GBM Lunch

Jochen Schwenk: Precision medicine through the eyes of the plasma proteome


Jochen Schwenk


Speaker: Jochen Schwenk, Royal Institute of Technology, Stockholm, Sweden

Title: Precision medicine through the eyes of the plasma proteome

Chair: Oliver Pötz, Signatope/NMI, Reutlingen

Organizers: Study Group Bioanalytics


Precision medicine through the eyes of the plasma proteome

Prof. Dr. Jochen M Schwenk, Science for Life Laboratory, KTH Royal Institute of Technology, Tomtebodavagen 23, 171 65 Stockholm, Sweden

Recent advances in proteomics technologies have enabled us to study the proteins circulating in human blood at a yet unprecedented depth and precision. This consequently provides new opportunities to study human biology at a different scale. Together with complementary data from other omics fields, as well as extensive clinical and lifestyle information, opportunities emerge to engage proteomics in our efforts on precision medicine. In order to unlock the full potential of these capabilities, however, there is a need to integrate knowledge about the biology of the circulating proteins [1] and design studies that allow us to account for bias in the data [2].

We engage a variety of advanced multiplexed affinity proteomics systems to profile 100s of proteins circulating in 1000s of plasma samples. Over the last decade, we developed and applied various antibody validation schemes using paired antibodies in dual capture assays [3], sandwich immunoassays [4], immuno-capture MS [5] and antibody-free targeted MS assays [6]. More recently, we and others learned to infer protein binding and regulation of protein abundance from studying genetic variants (pQTLs) [7,8]. The presentation will touch upon insights from large-scaled explorations of plasma proteomes aiming to characterise states of health and disease. We will discuss a variety of different parameters affecting the proteome analysis, such as pre-analytical variables. Besides larger multi-omics efforts [9,10], I will touch upon longitudinal profiling of person-specific proteomes and the discuss the values these studies can add to monitor progression of health states over time or treatment [11-13].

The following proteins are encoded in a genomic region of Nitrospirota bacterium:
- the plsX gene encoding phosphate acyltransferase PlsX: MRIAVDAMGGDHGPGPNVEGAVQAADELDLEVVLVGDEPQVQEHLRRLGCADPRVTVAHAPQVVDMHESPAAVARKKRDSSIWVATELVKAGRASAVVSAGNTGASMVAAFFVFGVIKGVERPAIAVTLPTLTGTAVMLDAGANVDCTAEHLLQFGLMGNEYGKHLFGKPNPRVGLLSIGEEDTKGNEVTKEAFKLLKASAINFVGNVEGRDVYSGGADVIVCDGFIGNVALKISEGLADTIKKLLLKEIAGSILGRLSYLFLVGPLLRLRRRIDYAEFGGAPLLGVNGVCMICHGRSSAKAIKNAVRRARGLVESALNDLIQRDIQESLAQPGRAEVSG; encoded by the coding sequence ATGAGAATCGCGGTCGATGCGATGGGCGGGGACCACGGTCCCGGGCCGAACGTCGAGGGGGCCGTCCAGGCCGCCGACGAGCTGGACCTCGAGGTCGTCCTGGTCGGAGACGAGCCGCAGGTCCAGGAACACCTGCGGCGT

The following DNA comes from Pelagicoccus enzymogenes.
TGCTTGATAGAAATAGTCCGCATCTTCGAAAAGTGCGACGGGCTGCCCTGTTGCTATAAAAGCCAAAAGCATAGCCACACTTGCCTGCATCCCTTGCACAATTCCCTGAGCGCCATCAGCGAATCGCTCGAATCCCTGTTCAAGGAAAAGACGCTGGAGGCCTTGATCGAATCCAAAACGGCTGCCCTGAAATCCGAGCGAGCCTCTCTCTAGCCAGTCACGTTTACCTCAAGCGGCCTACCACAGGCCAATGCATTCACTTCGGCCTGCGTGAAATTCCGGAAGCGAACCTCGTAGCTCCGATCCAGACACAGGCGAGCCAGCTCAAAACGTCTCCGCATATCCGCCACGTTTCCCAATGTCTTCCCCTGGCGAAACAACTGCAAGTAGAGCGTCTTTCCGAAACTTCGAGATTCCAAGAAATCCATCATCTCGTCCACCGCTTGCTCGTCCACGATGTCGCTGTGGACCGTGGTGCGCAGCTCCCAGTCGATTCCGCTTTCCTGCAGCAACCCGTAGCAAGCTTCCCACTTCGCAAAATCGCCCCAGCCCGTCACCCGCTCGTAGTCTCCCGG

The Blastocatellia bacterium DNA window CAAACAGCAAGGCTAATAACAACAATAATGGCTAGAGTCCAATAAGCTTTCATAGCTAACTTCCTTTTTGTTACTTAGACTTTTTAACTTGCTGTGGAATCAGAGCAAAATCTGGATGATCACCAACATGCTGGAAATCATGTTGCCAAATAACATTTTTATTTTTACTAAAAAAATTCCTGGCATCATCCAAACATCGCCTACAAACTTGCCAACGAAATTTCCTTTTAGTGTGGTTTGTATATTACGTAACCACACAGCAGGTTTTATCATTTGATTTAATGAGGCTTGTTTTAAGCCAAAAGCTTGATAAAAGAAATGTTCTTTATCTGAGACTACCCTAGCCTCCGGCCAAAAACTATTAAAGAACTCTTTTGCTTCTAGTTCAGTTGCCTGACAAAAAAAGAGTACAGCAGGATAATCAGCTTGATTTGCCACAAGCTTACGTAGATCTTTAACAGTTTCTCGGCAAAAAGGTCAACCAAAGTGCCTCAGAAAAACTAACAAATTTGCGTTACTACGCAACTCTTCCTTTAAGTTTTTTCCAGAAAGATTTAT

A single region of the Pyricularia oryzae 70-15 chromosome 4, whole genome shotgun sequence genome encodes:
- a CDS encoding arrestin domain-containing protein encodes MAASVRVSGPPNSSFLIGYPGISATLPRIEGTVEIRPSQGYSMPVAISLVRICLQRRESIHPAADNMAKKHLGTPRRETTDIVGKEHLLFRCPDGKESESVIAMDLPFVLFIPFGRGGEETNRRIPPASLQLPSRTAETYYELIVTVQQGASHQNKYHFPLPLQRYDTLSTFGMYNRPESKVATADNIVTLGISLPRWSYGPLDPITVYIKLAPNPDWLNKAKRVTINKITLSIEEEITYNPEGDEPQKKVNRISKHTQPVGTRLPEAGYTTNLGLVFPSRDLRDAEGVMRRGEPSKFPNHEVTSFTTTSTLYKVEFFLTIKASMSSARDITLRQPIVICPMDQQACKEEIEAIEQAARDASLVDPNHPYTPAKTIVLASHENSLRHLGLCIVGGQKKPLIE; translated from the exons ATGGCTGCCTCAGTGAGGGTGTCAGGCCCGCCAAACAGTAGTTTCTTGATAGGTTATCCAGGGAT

With growing numbers of proteomics assays and data from population biobanks, new insights about the individuality of human health will emerge. Considering these aspects, better data-driven tools for patient stratification will become available, that can position the analysis of the circulating proteomes as a value for precision medicine.

Literature: [1] Uhlen et al. Sci Signal 2019 (PMID 31772123) [2] Ignjatovic et al. J Proteome Res 2019. (31573204) [3] Ayoglu et al. Proteomics 2016 (26935855) [4] Häussler et al. Proteomics 2019 (31278833) [5] Fredolini et al. Sci Rep 2019 (31171813); [6] Edfors et al. J Proteome Res 2019. (31094526). [7] Suhre et al. Nat Gen Rev 2020 (29875488). [8] Zhong et al. Genome Med 2020 (32576278). [9] Gudmundsdottir et al. Genome Med 2020 (33261667). [10] Atabaki-Pasdar et al. 2020 PlosMed (32559194). [11] Dodig-Crnkovic et al EBioMed 2020 (32629387). [11] Tebani et al. NatCommun 2020 (32900998) [12] Gummesson et al EBioMed 2021 (33279861)